This is a carefully researched, well written, superbly illustrated work packed with fascinating information about the various crafts practised by the Anglo-Saxons over a period of around 600 years. Most of the crafts with which we are familiar in the modern world are there with a few notable exceptions: electricians, water engineers and bricklayers. There were stone masons, but no bricklayers. Neither brick making nor brick building is mentioned in the book. Although there's a lot about how lead was mined and used, those working with it were not called plumbers. (Latin plumbum = lead) and it wasn't used to make lead pipes.
The book has an introduction, eleven chapters, a glossary, a further reading list and a helpful index. The subjects dealt with in each chapter are as follows: 1: Wood and Timber. 2: Timber Buildings. 3: Animal Skeletal Materials. 4: Textiles. 5: Leather . 6: Pottery. 7: Glass. 8: Iron Metalworking. 9: Non-ferrous Metalworking 10: Precious Metals. 11: The Place of the Craftsman in Anglo-Saxon Society. There are many helpful line drawings and an outstandingly good section of colour illustrations in the middle of the book. In fact, illustrations and text tie in with each other so beautifully that the reader cannot help being inspired when perusing this work.
The author, Kevin Leahy, is adept at explaining everything in a readily accessible writing style. There are a few fascinating surprises. Along with, I suspect, many people I've always thought that the Anglo-Saxons would have known all about making wheels. Apparently, however, very little is known about Anglo-Saxon wheelwrighting. The only mention of it in this work is in a section on page 40 under the title: 'The Wheelwright.' This section refers to a contemporary illustration on the previous page in which two male workers, both clad in what looks suspiciously like varieties of kilt, are axing a tree whose timbers they are loading into a two wheeled cart, a wheel of which has eight wooden spokes spiralling out from a wooden knave (hub) connected to a circle of eight fellies The spokes are nailed into the fellies and there is no evidence of an iron tyre. A yoke lies nearby, suggesting that the cart would have been pulled by oxen. It's amazing that we do not know whether or not the Anglo-Saxons shod their wheels with iron tyres. This is just one of the fascinating facts brought out in this very helpful book. The wheel in the illustration certainly does not appear to be shod with an iron tyre.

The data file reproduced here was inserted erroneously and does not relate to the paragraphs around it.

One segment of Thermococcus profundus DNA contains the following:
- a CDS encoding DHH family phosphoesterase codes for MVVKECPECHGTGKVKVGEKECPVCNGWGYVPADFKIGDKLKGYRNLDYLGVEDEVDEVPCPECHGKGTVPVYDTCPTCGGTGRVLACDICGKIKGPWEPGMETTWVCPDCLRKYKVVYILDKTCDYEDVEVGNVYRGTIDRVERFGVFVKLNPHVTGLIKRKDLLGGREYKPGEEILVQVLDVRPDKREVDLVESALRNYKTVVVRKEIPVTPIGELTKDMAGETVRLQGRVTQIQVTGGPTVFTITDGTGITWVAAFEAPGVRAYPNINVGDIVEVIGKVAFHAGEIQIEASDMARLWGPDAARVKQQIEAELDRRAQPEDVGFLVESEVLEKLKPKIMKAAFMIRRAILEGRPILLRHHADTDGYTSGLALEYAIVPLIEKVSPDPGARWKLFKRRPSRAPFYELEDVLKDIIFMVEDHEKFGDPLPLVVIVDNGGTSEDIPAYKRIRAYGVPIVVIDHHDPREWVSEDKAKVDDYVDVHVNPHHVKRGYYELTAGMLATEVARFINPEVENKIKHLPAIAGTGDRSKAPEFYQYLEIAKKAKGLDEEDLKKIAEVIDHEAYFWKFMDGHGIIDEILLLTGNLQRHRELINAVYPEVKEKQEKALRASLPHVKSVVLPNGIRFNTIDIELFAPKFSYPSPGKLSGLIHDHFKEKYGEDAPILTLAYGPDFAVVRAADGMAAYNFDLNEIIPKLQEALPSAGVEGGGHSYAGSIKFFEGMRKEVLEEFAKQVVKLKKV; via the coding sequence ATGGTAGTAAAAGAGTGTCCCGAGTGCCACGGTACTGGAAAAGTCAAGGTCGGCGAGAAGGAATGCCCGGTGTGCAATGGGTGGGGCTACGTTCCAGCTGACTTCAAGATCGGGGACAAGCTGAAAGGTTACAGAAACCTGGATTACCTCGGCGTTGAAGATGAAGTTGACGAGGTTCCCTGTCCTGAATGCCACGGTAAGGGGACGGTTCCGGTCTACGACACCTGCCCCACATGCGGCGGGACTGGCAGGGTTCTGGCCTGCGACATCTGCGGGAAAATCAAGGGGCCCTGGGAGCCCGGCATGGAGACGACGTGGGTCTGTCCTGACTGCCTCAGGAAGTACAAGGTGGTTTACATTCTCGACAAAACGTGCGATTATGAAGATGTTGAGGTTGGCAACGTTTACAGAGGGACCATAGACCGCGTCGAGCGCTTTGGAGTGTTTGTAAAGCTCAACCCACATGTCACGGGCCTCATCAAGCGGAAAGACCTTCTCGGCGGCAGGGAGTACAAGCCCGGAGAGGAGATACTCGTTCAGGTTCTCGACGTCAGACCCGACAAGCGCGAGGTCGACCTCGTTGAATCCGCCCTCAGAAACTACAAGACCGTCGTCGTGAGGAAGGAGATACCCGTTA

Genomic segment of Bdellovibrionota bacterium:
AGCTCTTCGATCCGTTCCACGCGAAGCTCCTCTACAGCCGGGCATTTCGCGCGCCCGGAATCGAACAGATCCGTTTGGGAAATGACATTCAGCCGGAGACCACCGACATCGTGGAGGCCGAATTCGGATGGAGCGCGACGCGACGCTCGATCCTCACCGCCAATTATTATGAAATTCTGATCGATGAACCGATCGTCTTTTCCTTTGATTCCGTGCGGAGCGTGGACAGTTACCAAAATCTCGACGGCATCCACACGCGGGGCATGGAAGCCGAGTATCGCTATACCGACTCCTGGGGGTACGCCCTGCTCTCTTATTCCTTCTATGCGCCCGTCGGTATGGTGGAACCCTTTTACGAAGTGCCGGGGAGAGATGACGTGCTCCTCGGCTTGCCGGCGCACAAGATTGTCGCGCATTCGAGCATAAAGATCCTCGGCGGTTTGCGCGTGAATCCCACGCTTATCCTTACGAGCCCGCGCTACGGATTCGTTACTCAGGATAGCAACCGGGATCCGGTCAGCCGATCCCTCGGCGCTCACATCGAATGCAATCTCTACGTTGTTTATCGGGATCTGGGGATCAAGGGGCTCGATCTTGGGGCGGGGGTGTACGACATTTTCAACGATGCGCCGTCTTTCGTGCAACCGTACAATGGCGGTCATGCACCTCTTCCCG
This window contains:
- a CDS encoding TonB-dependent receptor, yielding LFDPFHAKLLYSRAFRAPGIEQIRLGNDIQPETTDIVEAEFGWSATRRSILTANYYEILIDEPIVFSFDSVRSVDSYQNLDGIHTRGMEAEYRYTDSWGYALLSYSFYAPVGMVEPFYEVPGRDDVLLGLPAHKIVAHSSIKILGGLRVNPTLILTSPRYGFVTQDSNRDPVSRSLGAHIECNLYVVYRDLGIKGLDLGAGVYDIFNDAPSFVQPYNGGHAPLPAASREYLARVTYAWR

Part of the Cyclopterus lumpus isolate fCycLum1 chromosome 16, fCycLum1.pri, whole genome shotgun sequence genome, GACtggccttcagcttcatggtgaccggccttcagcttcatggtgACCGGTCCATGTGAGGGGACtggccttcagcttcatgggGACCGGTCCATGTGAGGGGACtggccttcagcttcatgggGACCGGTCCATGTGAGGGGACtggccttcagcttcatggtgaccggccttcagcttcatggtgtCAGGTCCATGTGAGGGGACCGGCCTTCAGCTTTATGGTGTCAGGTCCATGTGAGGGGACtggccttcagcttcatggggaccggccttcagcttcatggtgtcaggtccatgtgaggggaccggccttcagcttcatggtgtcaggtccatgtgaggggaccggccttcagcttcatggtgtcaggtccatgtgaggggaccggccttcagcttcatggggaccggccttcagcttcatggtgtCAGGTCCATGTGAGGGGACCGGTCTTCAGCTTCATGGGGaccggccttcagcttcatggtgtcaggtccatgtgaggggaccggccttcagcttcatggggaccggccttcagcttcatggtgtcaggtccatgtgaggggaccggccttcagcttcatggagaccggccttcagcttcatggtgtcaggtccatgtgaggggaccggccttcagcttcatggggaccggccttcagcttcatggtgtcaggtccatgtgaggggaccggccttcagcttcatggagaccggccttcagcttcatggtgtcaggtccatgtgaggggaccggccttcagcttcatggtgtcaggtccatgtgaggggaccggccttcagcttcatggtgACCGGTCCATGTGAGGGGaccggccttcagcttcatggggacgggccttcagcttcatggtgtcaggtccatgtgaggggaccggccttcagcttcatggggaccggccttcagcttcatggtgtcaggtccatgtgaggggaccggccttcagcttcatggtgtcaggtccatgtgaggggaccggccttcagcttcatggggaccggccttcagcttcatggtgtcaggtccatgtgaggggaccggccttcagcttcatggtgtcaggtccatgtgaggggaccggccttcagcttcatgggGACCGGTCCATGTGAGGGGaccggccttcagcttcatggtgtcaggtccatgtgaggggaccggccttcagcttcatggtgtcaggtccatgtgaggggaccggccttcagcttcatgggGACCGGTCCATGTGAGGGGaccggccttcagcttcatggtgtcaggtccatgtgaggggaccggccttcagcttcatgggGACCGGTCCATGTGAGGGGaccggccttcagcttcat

The Anglo-Saxons worked a lot with leather and made some very good shoes and boots, of which there are several colour illustrations. On page 67 there's an illustration of two women operating a warp-weigthed loom. The are clad in long dresses, one of them has keys hanging from a belt and both of them wear head covers closely resembling the hijab worn by some Muslim women in modern times. What we may sometimes fail to realise is that it wasn't until the Second World War that European women began to go out without head covers of one kind or another. Most of the Anglo-Saxon men in the book are pictured wearing kilt-like garments.
The book contains lots about how the Anglo-Saxons built their houses and other edifices. Axes and adzes were much used in wood working and their users were very good at building ships. Besides using wooden pegs, they had nails and used chisels as well as an early form of the saw. Some of their craft work in metal and other materials was particularly beautiful. They could make strong swords and they were good at working with stone. Some of the churches they built have survived to the present day. The book contains lots of illustrations of their pottery and glassware and they wove very durable textiles. This is the kind of book that the reader will never tire of dipping into whenever she/he needs to find out about any particular aspect of Anglo-Saxon craftsmanship. I've just given a few examples of the gems it contains. Buy it and read it and enjoy its jewels as they cascade around you. As I read it I felt as if I was there with the crafts people as they worked away making all kinds of both useful and beautiful items. Best of all, those Anglo-Saxon crafts people seem to have been so like my present day crafts person friends.
on 1 September 2008
This is a well documented, well researched book which will apeal to the Anglo-Saxon re-enactor as well as those intent on re-creating living history displays for members of the public. The list of crafts is not exhaustive, but it is comprehensive and useful. Crafts listed include woodworking, metallurgy, textile crafts, pottery, glass, precious stones and jewellery, as well as a section on the place of the craftsman in Anglo-Saxon society. Nicely illustrated with both drawings and photographs of finds. This is an academic offering, which is eminiently approachable for a wide variety of readers.